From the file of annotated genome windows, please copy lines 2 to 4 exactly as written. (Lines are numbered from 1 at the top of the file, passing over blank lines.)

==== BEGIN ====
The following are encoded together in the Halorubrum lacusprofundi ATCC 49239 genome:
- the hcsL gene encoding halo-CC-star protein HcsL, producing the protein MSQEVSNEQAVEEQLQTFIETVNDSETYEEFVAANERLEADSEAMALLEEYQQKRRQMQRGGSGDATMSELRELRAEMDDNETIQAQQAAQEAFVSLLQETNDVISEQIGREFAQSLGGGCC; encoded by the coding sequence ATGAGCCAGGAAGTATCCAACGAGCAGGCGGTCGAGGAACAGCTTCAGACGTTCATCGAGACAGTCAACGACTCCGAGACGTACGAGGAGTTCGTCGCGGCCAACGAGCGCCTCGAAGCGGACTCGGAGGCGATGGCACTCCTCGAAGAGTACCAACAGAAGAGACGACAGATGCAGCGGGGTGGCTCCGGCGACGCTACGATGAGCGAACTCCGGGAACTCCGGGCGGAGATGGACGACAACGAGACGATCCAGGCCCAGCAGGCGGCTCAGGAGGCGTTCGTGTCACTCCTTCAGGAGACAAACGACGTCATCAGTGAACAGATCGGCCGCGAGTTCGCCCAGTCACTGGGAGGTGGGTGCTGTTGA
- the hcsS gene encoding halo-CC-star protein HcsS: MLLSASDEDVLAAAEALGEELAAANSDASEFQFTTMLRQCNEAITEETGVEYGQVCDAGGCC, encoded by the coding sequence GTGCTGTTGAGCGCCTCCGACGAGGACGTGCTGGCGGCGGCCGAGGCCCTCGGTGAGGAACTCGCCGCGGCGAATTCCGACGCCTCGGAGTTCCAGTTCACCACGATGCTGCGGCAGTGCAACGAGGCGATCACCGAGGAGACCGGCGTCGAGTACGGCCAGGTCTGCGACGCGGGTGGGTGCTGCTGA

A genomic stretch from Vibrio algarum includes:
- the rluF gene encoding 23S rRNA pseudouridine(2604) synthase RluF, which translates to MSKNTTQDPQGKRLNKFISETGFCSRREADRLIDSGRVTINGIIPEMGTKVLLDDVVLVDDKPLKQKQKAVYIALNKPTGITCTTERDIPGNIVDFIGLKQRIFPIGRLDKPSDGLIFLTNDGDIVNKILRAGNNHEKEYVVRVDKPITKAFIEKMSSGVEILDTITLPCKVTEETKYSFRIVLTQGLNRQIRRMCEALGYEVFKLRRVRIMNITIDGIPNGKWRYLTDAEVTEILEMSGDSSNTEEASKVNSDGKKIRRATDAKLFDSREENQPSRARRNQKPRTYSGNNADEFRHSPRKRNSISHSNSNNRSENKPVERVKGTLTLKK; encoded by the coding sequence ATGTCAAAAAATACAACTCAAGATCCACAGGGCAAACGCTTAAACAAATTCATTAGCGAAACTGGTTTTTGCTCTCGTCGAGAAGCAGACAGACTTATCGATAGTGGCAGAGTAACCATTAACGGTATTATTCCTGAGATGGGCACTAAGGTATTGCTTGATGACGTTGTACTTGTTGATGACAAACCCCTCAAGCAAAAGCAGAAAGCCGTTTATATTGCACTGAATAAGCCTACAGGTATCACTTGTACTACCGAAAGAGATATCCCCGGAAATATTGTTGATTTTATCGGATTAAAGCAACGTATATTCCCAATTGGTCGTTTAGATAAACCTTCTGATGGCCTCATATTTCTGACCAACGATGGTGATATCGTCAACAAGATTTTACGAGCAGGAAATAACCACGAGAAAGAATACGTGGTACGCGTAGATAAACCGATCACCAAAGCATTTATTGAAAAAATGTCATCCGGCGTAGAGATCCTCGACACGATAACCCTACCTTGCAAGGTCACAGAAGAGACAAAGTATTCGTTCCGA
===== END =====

- the hcsL gene encoding halo-CC-star protein HcsL, producing the protein MSQEVSNEQAVEEQLQTFIETVNDSETYEEFVAANERLEADSEAMALLEEYQQKRRQMQRGGSGDATMSELRELRAEMDDNETIQAQQAAQEAFVSLLQETNDVISEQIGREFAQSLGGGCC; encoded by the coding sequence ATGAGCCAGGAAGTATCCAACGAGCAGGCGGTCGAGGAACAGCTTCAGACGTTCATCGAGACAGTCAACGACTCCGAGACGTACGAGGAGTTCGTCGCGGCCAACGAGCGCCTCGAAGCGGACTCGGAGGCGATGGCACTCCTCGAAGAGTACCAACAGAAGAGACGACAGATGCAGCGGGGTGGCTCCGGCGACGCTACGATGAGCGAACTCCGGGAACTCCGGGCGGAGATGGACGACAACGAGACGATCCAGGCCCAGCAGGCGGCTCAGGAGGCGTTCGTGTCACTCCTTCAGGAGACAAACGACGTCATCAGTGAACAGATCGGCCGCGAGTTCGCCCAGTCACTGGGAGGTGGGTGCTGTTGA
- the hcsS gene encoding halo-CC-star protein HcsS: MLLSASDEDVLAAAEALGEELAAANSDASEFQFTTMLRQCNEAITEETGVEYGQVCDAGGCC, encoded by the coding sequence GTGCTGTTGAGCGCCTCCGACGAGGACGTGCTGGCGGCGGCCGAGGCCCTCGGTGAGGAACTCGCCGCGGCGAATTCCGACGCCTCGGAGTTCCAGTTCACCACGATGCTGCGGCAGTGCAACGAGGCGATCACCGAGGAGACCGGCGTCGAGTACGGCCAGGTCTGCGACGCGGGTGGGTGCTGCTGA

A genomic stretch from Vibrio algarum includes: